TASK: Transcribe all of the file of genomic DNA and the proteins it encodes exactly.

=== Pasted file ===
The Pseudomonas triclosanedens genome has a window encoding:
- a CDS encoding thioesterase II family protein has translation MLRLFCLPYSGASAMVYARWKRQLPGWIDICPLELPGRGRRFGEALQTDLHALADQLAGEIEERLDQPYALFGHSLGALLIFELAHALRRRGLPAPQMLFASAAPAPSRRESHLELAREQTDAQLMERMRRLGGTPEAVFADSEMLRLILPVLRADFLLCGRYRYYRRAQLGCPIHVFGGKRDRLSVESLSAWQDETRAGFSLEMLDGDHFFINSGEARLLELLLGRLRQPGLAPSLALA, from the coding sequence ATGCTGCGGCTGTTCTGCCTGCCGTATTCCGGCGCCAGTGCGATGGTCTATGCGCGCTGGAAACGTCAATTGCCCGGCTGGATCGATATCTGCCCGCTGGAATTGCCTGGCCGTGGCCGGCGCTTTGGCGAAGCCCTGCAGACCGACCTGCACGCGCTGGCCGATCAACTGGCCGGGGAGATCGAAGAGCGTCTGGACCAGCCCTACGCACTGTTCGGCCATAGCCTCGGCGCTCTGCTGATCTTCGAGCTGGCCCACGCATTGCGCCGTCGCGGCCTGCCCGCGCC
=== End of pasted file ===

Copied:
The Pseudomonas triclosanedens genome has a window encoding:
- a CDS encoding thioesterase II family protein has translation MLRLFCLPYSGASAMVYARWKRQLPGWIDICPLELPGRGRRFGEALQTDLHALADQLAGEIEERLDQPYALFGHSLGALLIFELAHALRRRGLPAPQMLFASAAPAPSRRESHLELAREQTDAQLMERMRRLGGTPEAVFADSEMLRLILPVLRADFLLCGRYRYYRRAQLGCPIHVFGGKRDRLSVESLSAWQDETRAGFSLEMLDGDHFFINSGEARLLELLLGRLRQPGLAPSLALA, from the coding sequence ATGCTGCGGCTGTTCTGCCTGCCGTATTCCGGCGCCAGTGCGATGGTCTATGCGCGCTGGAAACGTCAATTGCCCGGCTGGATCGATATCTGCCCGCTGGAATTGCCTGGCCGTGGCCGGCGCTTTGGCGAAGCCCTGCAGACCGACCTGCACGCGCTGGCCGATCAACTGGCCGGGGAGATCGAAGAGCGTCTGGACCAGCCCTACGCACTGTTCGGCCATAGCCTCGGCGCTCTGCTGATCTTCGAGCTGGCCCACGCATTGCGCCGTCGCGGCCTGCCCGCGCC